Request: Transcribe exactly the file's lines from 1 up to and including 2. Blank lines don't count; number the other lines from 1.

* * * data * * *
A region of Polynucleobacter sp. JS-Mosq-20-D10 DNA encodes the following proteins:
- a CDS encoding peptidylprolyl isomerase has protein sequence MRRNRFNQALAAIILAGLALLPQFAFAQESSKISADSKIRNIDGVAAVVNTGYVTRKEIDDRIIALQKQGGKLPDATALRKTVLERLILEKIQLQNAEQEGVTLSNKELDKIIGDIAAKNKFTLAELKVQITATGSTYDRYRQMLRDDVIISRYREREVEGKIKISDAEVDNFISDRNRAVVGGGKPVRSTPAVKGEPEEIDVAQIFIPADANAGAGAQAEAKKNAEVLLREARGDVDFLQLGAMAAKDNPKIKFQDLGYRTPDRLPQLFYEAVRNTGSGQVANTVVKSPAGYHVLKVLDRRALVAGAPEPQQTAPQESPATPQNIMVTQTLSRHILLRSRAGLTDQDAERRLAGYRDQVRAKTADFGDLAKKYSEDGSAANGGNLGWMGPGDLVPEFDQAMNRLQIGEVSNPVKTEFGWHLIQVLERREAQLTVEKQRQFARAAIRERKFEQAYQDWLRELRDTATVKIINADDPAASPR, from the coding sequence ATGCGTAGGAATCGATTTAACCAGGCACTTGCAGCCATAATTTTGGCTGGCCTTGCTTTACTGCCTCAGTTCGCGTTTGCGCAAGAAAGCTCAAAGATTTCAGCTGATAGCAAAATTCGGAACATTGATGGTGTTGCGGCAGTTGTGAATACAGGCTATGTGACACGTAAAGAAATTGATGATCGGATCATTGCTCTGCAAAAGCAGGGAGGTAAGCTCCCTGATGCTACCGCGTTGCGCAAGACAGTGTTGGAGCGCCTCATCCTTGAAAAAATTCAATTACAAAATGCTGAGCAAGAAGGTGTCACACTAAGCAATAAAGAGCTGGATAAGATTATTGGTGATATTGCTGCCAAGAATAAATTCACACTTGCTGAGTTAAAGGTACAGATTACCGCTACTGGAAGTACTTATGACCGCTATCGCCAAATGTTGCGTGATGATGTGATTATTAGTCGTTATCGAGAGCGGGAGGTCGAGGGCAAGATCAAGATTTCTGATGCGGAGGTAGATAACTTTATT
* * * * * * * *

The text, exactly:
A region of Polynucleobacter sp. JS-Mosq-20-D10 DNA encodes the following proteins:
- a CDS encoding peptidylprolyl isomerase has protein sequence MRRNRFNQALAAIILAGLALLPQFAFAQESSKISADSKIRNIDGVAAVVNTGYVTRKEIDDRIIALQKQGGKLPDATALRKTVLERLILEKIQLQNAEQEGVTLSNKELDKIIGDIAAKNKFTLAELKVQITATGSTYDRYRQMLRDDVIISRYREREVEGKIKISDAEVDNFISDRNRAVVGGGKPVRSTPAVKGEPEEIDVAQIFIPADANAGAGAQAEAKKNAEVLLREARGDVDFLQLGAMAAKDNPKIKFQDLGYRTPDRLPQLFYEAVRNTGSGQVANTVVKSPAGYHVLKVLDRRALVAGAPEPQQTAPQESPATPQNIMVTQTLSRHILLRSRAGLTDQDAERRLAGYRDQVRAKTADFGDLAKKYSEDGSAANGGNLGWMGPGDLVPEFDQAMNRLQIGEVSNPVKTEFGWHLIQVLERREAQLTVEKQRQFARAAIRERKFEQAYQDWLRELRDTATVKIINADDPAASPR, from the coding sequence ATGCGTAGGAATCGATTTAACCAGGCACTTGCAGCCATAATTTTGGCTGGCCTTGCTTTACTGCCTCAGTTCGCGTTTGCGCAAGAAAGCTCAAAGATTTCAGCTGATAGCAAAATTCGGAACATTGATGGTGTTGCGGCAGTTGTGAATACAGGCTATGTGACACGTAAAGAAATTGATGATCGGATCATTGCTCTGCAAAAGCAGGGAGGTAAGCTCCCTGATGCTACCGCGTTGCGCAAGACAGTGTTGGAGCGCCTCATCCTTGAAAAAATTCAATTACAAAATGCTGAGCAAGAAGGTGTCACACTAAGCAATAAAGAGCTGGATAAGATTATTGGTGATATTGCTGCCAAGAATAAATTCACACTTGCTGAGTTAAAGGTACAGATTACCGCTACTGGAAGTACTTATGACCGCTATCGCCAAATGTTGCGTGATGATGTGATTATTAGTCGTTATCGAGAGCGGGAGGTCGAGGGCAAGATCAAGATTTCTGATGCGGAGGTAGATAACTTTATT